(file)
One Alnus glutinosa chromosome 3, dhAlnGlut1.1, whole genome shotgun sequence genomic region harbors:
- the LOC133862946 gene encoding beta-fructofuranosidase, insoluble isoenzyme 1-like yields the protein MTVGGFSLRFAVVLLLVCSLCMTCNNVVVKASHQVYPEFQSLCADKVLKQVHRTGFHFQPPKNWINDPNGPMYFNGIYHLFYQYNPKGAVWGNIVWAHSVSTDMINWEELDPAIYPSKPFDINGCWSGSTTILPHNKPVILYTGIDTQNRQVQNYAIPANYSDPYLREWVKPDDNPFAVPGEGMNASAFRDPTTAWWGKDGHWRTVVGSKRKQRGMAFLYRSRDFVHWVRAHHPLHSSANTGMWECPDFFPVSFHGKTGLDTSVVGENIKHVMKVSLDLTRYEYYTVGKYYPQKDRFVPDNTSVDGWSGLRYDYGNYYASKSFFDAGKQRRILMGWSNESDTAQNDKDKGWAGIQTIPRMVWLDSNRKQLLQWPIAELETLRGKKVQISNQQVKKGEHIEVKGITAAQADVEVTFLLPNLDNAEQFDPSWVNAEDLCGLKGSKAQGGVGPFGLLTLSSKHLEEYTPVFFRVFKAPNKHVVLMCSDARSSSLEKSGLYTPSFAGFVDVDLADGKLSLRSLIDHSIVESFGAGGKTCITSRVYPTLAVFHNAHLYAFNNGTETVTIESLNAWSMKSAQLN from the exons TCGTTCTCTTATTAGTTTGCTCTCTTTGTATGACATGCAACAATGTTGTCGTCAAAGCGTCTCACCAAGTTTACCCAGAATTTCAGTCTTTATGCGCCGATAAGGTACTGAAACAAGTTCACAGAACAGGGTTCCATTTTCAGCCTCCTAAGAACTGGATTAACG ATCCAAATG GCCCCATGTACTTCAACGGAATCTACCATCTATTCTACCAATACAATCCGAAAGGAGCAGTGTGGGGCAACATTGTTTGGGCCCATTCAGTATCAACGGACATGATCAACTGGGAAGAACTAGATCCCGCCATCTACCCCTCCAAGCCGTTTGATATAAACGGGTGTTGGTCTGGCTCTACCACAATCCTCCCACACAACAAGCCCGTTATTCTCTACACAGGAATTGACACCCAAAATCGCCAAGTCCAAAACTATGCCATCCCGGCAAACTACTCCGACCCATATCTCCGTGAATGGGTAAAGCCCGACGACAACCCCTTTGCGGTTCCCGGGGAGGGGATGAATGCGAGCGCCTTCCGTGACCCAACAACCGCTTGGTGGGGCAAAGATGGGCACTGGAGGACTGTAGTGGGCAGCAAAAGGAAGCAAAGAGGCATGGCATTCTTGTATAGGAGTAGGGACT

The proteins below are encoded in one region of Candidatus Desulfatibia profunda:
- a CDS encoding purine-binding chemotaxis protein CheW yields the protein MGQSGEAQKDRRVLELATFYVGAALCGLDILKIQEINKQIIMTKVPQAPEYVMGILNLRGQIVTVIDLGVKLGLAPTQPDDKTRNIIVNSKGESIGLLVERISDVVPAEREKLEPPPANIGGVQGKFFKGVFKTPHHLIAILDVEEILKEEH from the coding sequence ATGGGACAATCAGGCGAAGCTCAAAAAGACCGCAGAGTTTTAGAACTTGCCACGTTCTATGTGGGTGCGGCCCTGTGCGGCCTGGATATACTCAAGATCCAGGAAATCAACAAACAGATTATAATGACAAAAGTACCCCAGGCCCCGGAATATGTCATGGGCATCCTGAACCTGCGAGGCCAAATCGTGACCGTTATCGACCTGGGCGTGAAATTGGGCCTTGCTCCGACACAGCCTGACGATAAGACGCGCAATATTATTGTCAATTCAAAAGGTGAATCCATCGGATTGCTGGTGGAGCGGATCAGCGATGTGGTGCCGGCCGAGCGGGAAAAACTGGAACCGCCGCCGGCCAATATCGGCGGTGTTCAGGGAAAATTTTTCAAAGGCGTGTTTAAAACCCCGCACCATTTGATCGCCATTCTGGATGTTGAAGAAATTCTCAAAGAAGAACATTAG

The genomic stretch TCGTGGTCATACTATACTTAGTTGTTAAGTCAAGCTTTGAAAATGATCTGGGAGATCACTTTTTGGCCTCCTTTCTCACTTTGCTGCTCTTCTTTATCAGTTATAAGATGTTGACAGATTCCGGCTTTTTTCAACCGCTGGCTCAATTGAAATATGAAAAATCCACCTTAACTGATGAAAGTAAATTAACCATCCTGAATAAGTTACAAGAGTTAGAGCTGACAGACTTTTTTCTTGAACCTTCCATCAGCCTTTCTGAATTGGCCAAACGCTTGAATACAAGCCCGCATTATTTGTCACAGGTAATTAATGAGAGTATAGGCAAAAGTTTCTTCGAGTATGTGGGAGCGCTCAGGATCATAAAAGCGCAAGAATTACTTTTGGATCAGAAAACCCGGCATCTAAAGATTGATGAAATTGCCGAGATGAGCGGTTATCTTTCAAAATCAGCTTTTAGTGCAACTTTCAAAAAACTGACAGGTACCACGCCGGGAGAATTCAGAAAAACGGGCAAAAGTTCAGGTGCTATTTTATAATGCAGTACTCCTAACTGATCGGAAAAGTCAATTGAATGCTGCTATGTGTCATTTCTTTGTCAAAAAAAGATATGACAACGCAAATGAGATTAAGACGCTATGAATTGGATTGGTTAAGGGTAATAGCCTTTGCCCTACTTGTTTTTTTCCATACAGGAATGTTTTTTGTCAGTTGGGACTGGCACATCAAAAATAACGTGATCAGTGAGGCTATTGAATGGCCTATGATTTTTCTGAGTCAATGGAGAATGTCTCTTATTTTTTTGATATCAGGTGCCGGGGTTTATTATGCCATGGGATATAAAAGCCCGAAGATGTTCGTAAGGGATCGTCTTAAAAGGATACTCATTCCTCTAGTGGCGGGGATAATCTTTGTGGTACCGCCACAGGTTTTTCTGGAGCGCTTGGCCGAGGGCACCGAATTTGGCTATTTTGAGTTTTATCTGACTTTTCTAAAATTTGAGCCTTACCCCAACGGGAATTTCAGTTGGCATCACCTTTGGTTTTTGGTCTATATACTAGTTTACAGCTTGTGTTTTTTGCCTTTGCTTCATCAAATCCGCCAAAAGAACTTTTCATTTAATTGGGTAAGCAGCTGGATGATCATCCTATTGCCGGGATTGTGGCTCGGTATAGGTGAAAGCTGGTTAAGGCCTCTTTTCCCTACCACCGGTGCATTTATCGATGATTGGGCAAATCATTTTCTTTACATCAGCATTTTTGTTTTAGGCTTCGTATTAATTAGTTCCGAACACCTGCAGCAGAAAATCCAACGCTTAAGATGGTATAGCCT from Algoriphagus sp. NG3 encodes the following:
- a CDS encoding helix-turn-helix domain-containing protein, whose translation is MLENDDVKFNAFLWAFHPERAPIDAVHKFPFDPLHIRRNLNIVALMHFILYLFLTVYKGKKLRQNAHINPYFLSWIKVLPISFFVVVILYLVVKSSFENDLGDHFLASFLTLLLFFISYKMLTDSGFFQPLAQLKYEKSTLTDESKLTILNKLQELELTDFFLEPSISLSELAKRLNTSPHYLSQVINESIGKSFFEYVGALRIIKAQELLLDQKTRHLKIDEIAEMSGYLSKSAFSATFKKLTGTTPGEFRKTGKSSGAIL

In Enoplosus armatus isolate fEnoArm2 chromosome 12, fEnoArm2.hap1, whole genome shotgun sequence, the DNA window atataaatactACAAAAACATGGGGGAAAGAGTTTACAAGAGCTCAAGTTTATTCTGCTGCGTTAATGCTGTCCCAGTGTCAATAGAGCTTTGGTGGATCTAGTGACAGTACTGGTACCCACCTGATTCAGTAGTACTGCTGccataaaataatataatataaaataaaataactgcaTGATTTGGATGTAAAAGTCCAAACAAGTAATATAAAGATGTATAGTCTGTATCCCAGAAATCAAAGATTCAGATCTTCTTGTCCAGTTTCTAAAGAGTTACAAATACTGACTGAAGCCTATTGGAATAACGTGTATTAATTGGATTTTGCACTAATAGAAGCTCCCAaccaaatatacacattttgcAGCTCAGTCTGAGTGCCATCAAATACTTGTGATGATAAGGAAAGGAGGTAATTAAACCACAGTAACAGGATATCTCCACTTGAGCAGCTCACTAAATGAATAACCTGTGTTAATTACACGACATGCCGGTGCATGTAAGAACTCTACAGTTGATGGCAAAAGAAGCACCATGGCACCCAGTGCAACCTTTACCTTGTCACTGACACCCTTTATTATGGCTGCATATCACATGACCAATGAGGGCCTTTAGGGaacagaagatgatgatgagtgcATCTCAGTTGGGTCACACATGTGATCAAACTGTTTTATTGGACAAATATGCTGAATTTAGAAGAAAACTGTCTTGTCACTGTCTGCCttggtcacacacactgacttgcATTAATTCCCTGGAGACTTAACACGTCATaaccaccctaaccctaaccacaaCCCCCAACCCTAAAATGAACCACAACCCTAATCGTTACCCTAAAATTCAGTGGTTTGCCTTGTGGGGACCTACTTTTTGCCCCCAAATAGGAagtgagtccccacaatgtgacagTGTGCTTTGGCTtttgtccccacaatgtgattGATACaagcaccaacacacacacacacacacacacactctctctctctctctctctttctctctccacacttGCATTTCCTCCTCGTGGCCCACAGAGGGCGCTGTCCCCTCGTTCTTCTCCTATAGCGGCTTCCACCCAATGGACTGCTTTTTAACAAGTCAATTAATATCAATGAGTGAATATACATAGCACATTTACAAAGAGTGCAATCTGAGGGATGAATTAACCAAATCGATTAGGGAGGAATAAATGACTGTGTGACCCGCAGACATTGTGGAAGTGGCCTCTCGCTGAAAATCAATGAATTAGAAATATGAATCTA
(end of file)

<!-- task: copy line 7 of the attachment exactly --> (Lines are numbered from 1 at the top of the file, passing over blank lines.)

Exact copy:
In Enoplosus armatus isolate fEnoArm2 chromosome 12, fEnoArm2.hap1, whole genome shotgun sequence, the DNA window atataaatactACAAAAACATGGGGGAAAGAGTTTACAAGAGCTCAAGTTTATTCTGCTGCGTTAATGCTGTCCCAGTGTCAATAGAGCTTTGGTGGATCTAGTGACAGTACTGGTACCCACCTGATTCAGTAGTACTGCTGccataaaataatataatataaaataaaataactgcaTGATTTGGATGTAAAAGTCCAAACAAGTAATATAAAGATGTATAGTCTGTATCCCAGAAATCAAAGATTCAGATCTTCTTGTCCAGTTTCTAAAGAGTTACAAATACTGACTGAAGCCTATTGGAATAACGTGTATTAATTGGATTTTGCACTAATAGAAGCTCCCAaccaaatatacacattttgcAGCTCAGTCTGAGTGCCATCAAATACTTGTGATGATAAGGAAAGGAGGTAATTAAACCACAGTAACAGGATATCTCCACTTGAGCAGCTCACTAAATGAATAACCTGTGTTAATTACACGACATGCCGGTGCATGTAAGAACTCTACAGTTGATGGCAAAAGAAGCACCATGGCACCCAGTGCAACCTTTACCTTGTCACTGACACCCTTTATTATGGCTGCATATCACATGACCAATGAGGGCCTTTAGGGaacagaagatgatgatgagtgcATCTCAGTTGGGTCACACATGTGATCAAACTGTTTTATTGGACAAATATGCTGAATTTAGAAGAAAACTGTCTTGTCACTGTCTGCCttggtcacacacactgacttgcATTAATTCCCTGGAGACTTAACACGTCATaaccaccctaaccctaaccacaaCCCCCAACCCTAAAATGAACCACAACCCTAATCGTTACCCTAAAATTCAGTGGTTTGCCTTGTGGGGACCTACTTTTTGCCCCCAAATAGGAagtgagtccccacaatgtgacagTGTGCTTTGGCTtttgtccccacaatgtgattGATACaagcaccaacacacacacacacacacacacactctctctctctctctctctttctctctccacacttGCATTTCCTCCTCGTGGCCCACAGAGGGCGCTGTCCCCTCGTTCTTCTCCTATAGCGGCTTCCACCCAATGGACTGCTTTTTAACAAGTCAATTAATATCAATGAGTGAATATACATAGCACATTTACAAAGAGTGCAATCTGAGGGATGAATTAACCAAATCGATTAGGGAGGAATAAATGACTGTGTGACCCGCAGACATTGTGGAAGTGGCCTCTCGCTGAAAATCAATGAATTAGAAATATGAATCTA